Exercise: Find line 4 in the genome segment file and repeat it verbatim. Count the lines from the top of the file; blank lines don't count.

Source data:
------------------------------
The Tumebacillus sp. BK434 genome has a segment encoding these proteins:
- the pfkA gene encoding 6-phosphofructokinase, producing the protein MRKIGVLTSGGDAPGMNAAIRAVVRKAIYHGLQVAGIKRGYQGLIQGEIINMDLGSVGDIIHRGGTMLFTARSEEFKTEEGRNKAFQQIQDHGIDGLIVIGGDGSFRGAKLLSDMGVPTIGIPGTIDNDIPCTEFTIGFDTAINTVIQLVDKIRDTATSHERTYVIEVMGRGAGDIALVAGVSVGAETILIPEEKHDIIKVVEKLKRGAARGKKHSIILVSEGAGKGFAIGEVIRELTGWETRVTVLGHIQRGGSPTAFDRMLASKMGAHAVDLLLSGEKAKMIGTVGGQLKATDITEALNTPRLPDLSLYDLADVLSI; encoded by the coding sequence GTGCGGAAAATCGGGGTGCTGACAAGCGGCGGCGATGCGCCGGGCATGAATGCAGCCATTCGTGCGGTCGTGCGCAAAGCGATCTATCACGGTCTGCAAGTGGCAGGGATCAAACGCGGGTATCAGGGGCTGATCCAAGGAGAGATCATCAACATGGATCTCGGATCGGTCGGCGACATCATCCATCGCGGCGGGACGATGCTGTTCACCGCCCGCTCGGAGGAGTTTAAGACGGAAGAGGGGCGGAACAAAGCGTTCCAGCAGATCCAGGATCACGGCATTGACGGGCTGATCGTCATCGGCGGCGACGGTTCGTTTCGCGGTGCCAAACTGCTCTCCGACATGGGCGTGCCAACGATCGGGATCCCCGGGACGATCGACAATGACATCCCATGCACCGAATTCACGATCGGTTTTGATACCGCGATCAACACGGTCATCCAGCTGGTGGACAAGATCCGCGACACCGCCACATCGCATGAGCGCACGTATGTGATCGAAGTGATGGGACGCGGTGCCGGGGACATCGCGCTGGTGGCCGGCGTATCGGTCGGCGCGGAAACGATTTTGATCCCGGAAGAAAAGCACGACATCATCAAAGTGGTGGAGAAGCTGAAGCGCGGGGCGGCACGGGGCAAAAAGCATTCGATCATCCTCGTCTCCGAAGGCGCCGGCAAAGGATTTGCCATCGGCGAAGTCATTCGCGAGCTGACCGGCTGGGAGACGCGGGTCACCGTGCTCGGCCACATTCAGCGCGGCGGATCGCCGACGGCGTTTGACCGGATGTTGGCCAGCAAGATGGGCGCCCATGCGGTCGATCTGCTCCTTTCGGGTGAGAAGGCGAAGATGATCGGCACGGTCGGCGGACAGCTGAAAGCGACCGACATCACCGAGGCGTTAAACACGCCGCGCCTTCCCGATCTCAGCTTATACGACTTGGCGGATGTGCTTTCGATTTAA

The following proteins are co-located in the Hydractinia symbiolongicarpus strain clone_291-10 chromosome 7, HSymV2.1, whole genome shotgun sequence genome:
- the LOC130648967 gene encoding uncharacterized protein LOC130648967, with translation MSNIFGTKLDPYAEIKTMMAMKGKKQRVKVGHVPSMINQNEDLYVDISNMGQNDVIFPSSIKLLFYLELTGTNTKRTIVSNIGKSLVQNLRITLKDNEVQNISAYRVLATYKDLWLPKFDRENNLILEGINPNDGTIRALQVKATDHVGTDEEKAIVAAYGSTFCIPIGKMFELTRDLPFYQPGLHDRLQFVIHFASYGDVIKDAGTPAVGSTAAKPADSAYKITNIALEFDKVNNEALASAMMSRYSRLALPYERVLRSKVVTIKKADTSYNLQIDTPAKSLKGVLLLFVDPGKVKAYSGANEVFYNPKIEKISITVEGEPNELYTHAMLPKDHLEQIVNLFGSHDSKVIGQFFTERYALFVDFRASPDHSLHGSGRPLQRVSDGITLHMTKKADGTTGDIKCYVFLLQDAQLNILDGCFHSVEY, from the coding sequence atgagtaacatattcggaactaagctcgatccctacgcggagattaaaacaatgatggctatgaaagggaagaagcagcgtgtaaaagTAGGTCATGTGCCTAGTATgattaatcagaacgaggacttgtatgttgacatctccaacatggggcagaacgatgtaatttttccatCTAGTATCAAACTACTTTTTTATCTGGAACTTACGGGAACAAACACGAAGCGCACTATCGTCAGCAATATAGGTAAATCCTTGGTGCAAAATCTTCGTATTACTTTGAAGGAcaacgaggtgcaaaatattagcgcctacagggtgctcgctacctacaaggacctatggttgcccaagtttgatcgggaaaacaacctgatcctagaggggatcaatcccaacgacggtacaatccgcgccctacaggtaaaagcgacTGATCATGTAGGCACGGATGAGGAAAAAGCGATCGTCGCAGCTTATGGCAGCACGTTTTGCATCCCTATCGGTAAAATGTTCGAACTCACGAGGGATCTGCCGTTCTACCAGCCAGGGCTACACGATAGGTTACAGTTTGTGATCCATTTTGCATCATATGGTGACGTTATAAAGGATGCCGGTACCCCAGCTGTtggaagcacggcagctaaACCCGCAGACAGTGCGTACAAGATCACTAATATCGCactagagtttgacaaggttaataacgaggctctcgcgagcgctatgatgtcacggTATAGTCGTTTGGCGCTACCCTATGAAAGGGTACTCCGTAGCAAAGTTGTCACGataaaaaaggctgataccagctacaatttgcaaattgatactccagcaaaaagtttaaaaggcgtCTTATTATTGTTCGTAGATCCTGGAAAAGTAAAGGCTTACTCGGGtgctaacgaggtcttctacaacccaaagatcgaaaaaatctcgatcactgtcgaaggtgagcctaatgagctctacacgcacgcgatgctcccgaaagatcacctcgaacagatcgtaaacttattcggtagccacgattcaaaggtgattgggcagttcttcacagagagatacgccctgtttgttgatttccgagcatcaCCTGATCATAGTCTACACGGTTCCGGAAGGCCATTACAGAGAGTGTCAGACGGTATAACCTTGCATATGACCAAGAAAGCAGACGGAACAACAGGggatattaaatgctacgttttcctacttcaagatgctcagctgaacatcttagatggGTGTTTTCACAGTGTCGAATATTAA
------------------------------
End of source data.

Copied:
- the LOC130648967 gene encoding uncharacterized protein LOC130648967, with translation MSNIFGTKLDPYAEIKTMMAMKGKKQRVKVGHVPSMINQNEDLYVDISNMGQNDVIFPSSIKLLFYLELTGTNTKRTIVSNIGKSLVQNLRITLKDNEVQNISAYRVLATYKDLWLPKFDRENNLILEGINPNDGTIRALQVKATDHVGTDEEKAIVAAYGSTFCIPIGKMFELTRDLPFYQPGLHDRLQFVIHFASYGDVIKDAGTPAVGSTAAKPADSAYKITNIALEFDKVNNEALASAMMSRYSRLALPYERVLRSKVVTIKKADTSYNLQIDTPAKSLKGVLLLFVDPGKVKAYSGANEVFYNPKIEKISITVEGEPNELYTHAMLPKDHLEQIVNLFGSHDSKVIGQFFTERYALFVDFRASPDHSLHGSGRPLQRVSDGITLHMTKKADGTTGDIKCYVFLLQDAQLNILDGCFHSVEY, from the coding sequence atgagtaacatattcggaactaagctcgatccctacgcggagattaaaacaatgatggctatgaaagggaagaagcagcgtgtaaaagTAGGTCATGTGCCTAGTATgattaatcagaacgaggacttgtatgttgacatctccaacatggggcagaacgatgtaatttttccatCTAGTATCAAACTACTTTTTTATCTGGAACTTACGGGAACAAACACGAAGCGCACTATCGTCAGCAATATAGGTAAATCCTTGGTGCAAAATCTTCGTATTACTTTGAAGGAcaacgaggtgcaaaatattagcgcctacagggtgctcgctacctacaaggacctatggttgcccaagtttgatcgggaaaacaacctgatcctagaggggatcaatcccaacgacggtacaatccgcgccctacaggtaaaagcgacTGATCATGTAGGCACGGATGAGGAAAAAGCGATCGTCGCAGCTTATGGCAGCACGTTTTGCATCCCTATCGGTAAAATGTTCGAACTCACGAGGGATCTGCCGTTCTACCAGCCAGGGCTACACGATAGGTTACAGTTTGTGATCCATTTTGCATCATATGGTGACGTTATAAAGGATGCCGGTACCCCAGCTGTtggaagcacggcagctaaACCCGCAGACAGTGCGTACAAGATCACTAATATCGCactagagtttgacaaggttaataacgaggctctcgcgagcgctatgatgtcacggTATAGTCGTTTGGCGCTACCCTATGAAAGGGTACTCCGTAGCAAAGTTGTCACGataaaaaaggctgataccagctacaatttgcaaattgatactccagcaaaaagtttaaaaggcgtCTTATTATTGTTCGTAGATCCTGGAAAAGTAAAGGCTTACTCGGGtgctaacgaggtcttctacaacccaaagatcgaaaaaatctcgatcactgtcgaaggtgagcctaatgagctctacacgcacgcgatgctcccgaaagatcacctcgaacagatcgtaaacttattcggtagccacgattcaaaggtgattgggcagttcttcacagagagatacgccctgtttgttgatttccgagcatcaCCTGATCATAGTCTACACGGTTCCGGAAGGCCATTACAGAGAGTGTCAGACGGTATAACCTTGCATATGACCAAGAAAGCAGACGGAACAACAGGggatattaaatgctacgttttcctacttcaagatgctcagctgaacatcttagatggGTGTTTTCACAGTGTCGAATATTAA